550.E1 Russia/69

The Chargé in the Netherlands ( Sussdorff ) to the Secretary of State

No. 1042


. . . . . . . . . . . . . .

One of the most important results of the Conference was the adoption of a resolution introduced by Mr. Cattier containing a “non-infringement clause.” The French and Belgian delegations laid great emphasis on the importance of this resolution because they feared that if the Conference terminated without the adoption of a satisfactory general agreement the Soviets would immediately seek to dispose of nationalized property in the form of concessions. The resolution in its final form reads as follows:

“The Conference recommends for the consideration of the governments represented thereon the desirability of all governments not assisting their nationals in attempting to acquire property in Russia formerly belonging to other foreign nationals and confiscated since November 1st 1917 without the consent of such foreign owners and concessionnaires, provided that the same recommendation is subsequently made by governments represented at The Hague Conference to all governments not so represented and that no decision shall be come to except jointly with these governments.”

[Page 824]

Mr. Cattier informed me that if he had not had the information contained in the Department’s telegram No. 49, of July 15, 2 pm, he would not have been successful in securing the adoption of this resolution. Mr. Cattier stated that he desired to introduce a stronger resolution, but that the British delegates had received definite instructions from their Government that the resolution which he finally proposed was the maximum statement to which the British Government would adhere. Mr. Cattier further stated that it was quite obvious that the British delegation was not at all in favor of the resolution.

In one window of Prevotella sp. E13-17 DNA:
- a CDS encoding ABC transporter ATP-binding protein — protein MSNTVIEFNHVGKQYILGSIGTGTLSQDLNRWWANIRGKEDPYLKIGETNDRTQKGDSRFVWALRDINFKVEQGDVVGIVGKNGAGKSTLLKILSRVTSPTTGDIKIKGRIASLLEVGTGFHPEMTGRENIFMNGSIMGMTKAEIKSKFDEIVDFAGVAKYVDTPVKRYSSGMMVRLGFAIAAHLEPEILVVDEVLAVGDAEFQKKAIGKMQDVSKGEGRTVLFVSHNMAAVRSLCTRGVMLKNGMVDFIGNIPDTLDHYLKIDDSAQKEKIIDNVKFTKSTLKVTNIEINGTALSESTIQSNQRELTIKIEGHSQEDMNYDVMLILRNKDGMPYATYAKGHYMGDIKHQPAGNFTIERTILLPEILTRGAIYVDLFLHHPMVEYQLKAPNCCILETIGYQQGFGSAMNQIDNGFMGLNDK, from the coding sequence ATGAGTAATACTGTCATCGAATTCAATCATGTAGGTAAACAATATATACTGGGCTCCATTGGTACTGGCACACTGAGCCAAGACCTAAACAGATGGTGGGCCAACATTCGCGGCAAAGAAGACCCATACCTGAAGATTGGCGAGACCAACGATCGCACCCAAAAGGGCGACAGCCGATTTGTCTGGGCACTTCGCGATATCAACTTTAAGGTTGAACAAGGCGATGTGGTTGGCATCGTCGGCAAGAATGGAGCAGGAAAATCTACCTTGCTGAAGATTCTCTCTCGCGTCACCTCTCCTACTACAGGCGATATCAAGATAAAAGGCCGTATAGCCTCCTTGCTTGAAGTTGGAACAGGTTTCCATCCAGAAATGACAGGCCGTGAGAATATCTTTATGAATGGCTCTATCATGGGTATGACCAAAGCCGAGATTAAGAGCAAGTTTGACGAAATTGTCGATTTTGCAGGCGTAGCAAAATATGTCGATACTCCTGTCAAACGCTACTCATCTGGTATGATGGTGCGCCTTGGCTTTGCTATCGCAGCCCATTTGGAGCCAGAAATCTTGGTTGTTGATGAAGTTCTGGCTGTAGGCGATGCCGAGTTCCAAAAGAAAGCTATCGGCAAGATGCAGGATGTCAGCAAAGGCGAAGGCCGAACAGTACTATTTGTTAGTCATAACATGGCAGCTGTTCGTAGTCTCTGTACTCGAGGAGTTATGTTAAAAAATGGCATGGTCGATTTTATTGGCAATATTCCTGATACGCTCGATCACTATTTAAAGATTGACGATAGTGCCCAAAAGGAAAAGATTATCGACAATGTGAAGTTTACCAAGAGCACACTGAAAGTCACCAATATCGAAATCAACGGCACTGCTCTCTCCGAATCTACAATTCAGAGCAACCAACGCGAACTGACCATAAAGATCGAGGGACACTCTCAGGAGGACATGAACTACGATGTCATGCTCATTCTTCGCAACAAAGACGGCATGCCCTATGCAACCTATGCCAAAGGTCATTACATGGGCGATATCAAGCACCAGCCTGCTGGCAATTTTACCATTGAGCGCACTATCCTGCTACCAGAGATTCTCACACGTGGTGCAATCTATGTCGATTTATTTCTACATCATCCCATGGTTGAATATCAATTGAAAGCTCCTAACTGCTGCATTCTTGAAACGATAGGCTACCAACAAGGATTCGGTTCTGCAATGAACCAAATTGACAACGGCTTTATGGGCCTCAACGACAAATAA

Both in Conference circles, and outside, great satisfaction has been expressed at the adoption of Mr. Cattier’s resolution and it is felt that even though it will not prevent all persons from entering into agreements with the Soviets, nevertheless, it will, in many cases, act as a deterrent to the conclusion of such agreements. Great satisfaction has also been created by the Department’s statement to the press regarding the attitude of the United States on the same subject.45

. . . . . . . . . . . . . .

I have [etc.]

Louis Sussdorff, Jr.
  1. Quoted in footnote 44, supra.